text-only page produced automatically by LIFT Text Transcoder Skip all navigation and go to page contentSkip top navigation and go to directorate navigationSkip top navigation and go to page navigation
National Science Foundation
News
design element
News
News From the Field
For the News Media
Special Reports
Research Overviews
NSF-Wide Investments
Speeches & Lectures
NSF Current Newsletter
Multimedia Gallery
News Archive
News by Research Area
Arctic & Antarctic
Astronomy & Space
Biology
Chemistry & Materials
Computing
Earth & Environment
Education
Engineering
Mathematics
Nanoscience
People & Society
Physics
 

Email this pagePrint this page


Press Release 11-254
Sleeping Giants Discovered

Largest black holes ever measured found in "nearby" galaxies

Illustration showing the stellar environment around a black hole of about 10 billion solar masses.

Artist's conception of the stellar environment around a black hole of about 10 billion solar masses.
Credit and Larger Version

December 5, 2011

Astronomers recently discovered the most massive black holes to date. Found in two separate nearby galaxies roughly 300 million light years away from Earth, each black hole has a mass equivalent to 10 billion suns.

"We knew that really large quasars, which are powered by matter falling into black holes, existed in the early universe," said Chung-Pei Ma, an astrophysicist at the University of California, Berkeley and co-author of an article that will be published in Nature on December 8.

"What we hadn't yet found was where the remnants of those quasars--equally large black holes--were in the current universe," she said. "The boisterous quasars may have passed through a turbulent youth to become the quiescent giant elliptical galaxies we see today, harboring hidden black holes at their centers."

Black holes are made of matter so dense that even light can't escape their intense gravitational fields. Exploding stars--known as supernovae--can create relatively small black holes only a few times more massive than the sun, but researchers think these monster black holes are formed in different ways, such as multiple smaller black holes merging into one, or voracious growth by swallowing vast amounts of stars and gas while galaxies are forming.

The gigantic black holes discovered by Ma and her colleagues are so enormous they are capable of consuming anything within a region five times the size of Earth's solar system.

Researchers think that most, if not all, galaxies have a black hole at the center. The larger the galaxy, the larger the black hole it contains. Researchers suggest these blacks holes consume tremendous quantities of gas and dust from the central regions of the galaxy, at which point they become "dormant." The surviving gas may become stars that orbit peacefully within the galaxy.

Their quiet nature is part of what makes these sleeping giants so difficult to observe. "Since black holes cannot be seen, we have to detect them by carefully observing their immediate surroundings," said Nicholas McConnell, first author of the paper. "These galaxies contained enormous masses within a small central volume--too much mass to come from stars alone." These and other factors led the group to conclude that most of the mass is contained in massive black holes.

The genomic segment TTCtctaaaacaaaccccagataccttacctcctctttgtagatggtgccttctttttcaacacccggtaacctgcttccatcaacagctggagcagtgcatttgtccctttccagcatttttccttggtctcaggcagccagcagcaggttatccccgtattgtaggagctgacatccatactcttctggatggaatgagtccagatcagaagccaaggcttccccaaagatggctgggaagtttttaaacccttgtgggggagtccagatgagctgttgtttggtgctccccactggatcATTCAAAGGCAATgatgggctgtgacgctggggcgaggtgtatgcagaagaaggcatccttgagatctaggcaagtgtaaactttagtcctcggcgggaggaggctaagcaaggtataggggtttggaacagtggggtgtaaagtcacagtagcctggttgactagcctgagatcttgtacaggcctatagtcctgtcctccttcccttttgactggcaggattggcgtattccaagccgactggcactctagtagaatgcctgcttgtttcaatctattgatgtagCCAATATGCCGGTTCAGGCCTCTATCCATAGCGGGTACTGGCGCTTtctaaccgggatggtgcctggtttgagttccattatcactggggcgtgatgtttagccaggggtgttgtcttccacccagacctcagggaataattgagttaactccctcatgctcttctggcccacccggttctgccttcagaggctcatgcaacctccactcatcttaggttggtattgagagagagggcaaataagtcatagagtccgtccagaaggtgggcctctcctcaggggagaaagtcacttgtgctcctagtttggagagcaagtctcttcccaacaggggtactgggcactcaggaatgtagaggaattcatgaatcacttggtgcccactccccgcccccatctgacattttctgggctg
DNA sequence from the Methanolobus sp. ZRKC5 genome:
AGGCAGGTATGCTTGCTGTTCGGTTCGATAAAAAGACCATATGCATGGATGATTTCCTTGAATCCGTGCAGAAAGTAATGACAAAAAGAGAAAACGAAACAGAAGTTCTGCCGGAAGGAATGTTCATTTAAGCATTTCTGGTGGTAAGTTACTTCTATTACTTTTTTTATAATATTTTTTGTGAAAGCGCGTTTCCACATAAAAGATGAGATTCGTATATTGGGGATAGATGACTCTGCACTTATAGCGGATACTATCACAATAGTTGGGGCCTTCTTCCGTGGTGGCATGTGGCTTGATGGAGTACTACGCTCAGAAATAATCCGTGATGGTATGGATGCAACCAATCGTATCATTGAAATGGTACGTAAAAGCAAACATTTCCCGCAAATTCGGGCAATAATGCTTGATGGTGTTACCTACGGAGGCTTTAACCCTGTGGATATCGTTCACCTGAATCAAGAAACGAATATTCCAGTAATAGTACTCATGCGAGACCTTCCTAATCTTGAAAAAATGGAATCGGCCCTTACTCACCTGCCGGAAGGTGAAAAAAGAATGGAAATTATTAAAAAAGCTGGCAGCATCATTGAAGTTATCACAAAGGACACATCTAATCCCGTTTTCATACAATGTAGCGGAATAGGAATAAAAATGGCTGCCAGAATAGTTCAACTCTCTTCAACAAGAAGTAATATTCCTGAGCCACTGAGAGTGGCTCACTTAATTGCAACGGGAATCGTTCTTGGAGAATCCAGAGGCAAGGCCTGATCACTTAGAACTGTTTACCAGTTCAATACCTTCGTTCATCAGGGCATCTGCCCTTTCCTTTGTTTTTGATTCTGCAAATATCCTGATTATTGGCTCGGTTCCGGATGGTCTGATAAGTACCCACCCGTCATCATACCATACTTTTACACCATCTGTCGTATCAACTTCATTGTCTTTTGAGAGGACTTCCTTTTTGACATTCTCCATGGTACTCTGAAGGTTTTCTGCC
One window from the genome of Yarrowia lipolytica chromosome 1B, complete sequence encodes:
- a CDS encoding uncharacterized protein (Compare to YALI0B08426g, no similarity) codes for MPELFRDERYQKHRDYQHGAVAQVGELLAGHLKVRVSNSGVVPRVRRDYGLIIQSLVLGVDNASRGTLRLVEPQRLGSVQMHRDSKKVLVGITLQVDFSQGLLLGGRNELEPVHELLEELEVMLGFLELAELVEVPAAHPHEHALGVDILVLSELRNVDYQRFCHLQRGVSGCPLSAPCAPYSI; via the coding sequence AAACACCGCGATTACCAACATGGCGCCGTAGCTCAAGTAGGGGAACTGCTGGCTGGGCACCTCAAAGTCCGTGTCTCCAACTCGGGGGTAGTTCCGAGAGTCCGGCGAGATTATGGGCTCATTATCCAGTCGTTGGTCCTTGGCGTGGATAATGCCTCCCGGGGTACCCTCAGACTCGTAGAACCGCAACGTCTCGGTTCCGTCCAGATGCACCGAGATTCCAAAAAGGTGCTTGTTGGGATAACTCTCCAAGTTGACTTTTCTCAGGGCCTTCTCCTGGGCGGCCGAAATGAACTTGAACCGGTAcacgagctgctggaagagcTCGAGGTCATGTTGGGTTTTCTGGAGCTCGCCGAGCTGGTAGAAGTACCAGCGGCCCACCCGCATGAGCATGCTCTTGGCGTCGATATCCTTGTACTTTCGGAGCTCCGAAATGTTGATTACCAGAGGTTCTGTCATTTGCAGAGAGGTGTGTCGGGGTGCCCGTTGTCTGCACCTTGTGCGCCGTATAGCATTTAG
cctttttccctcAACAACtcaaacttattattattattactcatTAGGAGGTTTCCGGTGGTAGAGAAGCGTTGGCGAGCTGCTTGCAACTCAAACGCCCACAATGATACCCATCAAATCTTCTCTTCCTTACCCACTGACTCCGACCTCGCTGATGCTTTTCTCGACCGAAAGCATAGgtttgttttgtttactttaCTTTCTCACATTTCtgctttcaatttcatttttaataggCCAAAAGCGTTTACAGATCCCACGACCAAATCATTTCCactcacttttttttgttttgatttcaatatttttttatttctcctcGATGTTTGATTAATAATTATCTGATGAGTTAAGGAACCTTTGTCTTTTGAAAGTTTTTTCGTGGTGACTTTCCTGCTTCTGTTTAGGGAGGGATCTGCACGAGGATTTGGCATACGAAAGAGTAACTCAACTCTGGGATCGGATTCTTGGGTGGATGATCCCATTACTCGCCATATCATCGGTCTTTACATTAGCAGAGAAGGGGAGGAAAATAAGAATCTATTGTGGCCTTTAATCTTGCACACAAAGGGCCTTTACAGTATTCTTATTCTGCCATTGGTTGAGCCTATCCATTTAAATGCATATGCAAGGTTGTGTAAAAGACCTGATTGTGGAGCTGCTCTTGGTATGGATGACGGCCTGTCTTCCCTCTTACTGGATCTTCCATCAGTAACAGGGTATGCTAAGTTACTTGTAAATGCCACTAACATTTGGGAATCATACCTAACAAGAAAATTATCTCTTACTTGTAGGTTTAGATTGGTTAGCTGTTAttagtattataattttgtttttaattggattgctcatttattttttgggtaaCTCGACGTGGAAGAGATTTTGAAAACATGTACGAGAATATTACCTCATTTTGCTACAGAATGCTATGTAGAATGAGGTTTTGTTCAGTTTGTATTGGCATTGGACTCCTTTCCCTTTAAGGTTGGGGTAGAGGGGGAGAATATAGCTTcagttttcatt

With support from the National Science Foundation (NSF), and using telescopes at the NSF-supported International Gemini Observatory, as well as the Keck and McDonald observatories, McConnell and Ma were able to map the velocities of stars orbiting the centers of massive elliptical galaxies--data the research team did not have the technical capability to obtain just a few years ago. The new results may help astronomers determine how black holes and galaxies form and develop together over the history of the universe.

"Galaxies are the places where stars and planetary systems form, and supermassive black holes in the early universe set the stage for their formation," said Tom Statler, program director for NSF's division of Astronomical Sciences.

"Black holes played a big role in making our universe what it is today."

-NSF-

Media Contacts
Lisa Van Pay, NSF, (703) 292-8796, lvanpay@nsf.gov
Lisa-Joy Zgorski, NSF, (703) 292-8311, lisajoy@nsf.gov
Robert Sanders, University of California, Berkeley, (510) 643-6998, rsanders@berkeley.edu

Program Contacts
Thomas Statler, NSF, (703) 292-4910, tstatler@nsf.gov

Co-Investigators
Chung-Pei Ma, University of California, Berkeley, (510) 301-3780, cpma@berkeley.edu

The National Science Foundation (NSF) is an independent federal agency that supports fundamental research and education across all fields of science and engineering. In fiscal year (FY) 2014, its budget is $7.2 billion. NSF funds reach all 50 states through grants to nearly 2,000 colleges, universities and other institutions. Each year, NSF receives about 50,000 competitive requests for funding, and makes about 11,500 new funding awards. NSF also awards about $593 million in professional and service contracts yearly.

 Get News Updates by Email 

Useful NSF Web Sites:
NSF Home Page: http://www.nsf.gov
NSF News: http://www.nsf.gov/news/
For the News Media: http://www.nsf.gov/news/newsroom.jsp
Science and Engineering Statistics: http://www.nsf.gov/statistics/
Awards Searches: http://www.nsf.gov/awardsearch/

 

Audio Only icon
Play Audio
UC-Berkeley astronomers describe massive black hole discovery at NSF audio press conference.
Credit and Larger Version

Image of two giant elliptical galaxies obtained by the Gemini Observatory.
An image of two giant elliptical galaxies obtained by the Gemini Observatory in March of 2008.
Credit and Larger Version

Image showing a collection of galaxies which are part of a much larger cluster of galaxies.
This collection of galaxies is part of a much larger cluster of galaxies (Abell 1367).
Credit and Larger Version



Email this pagePrint this page
Back to Top of page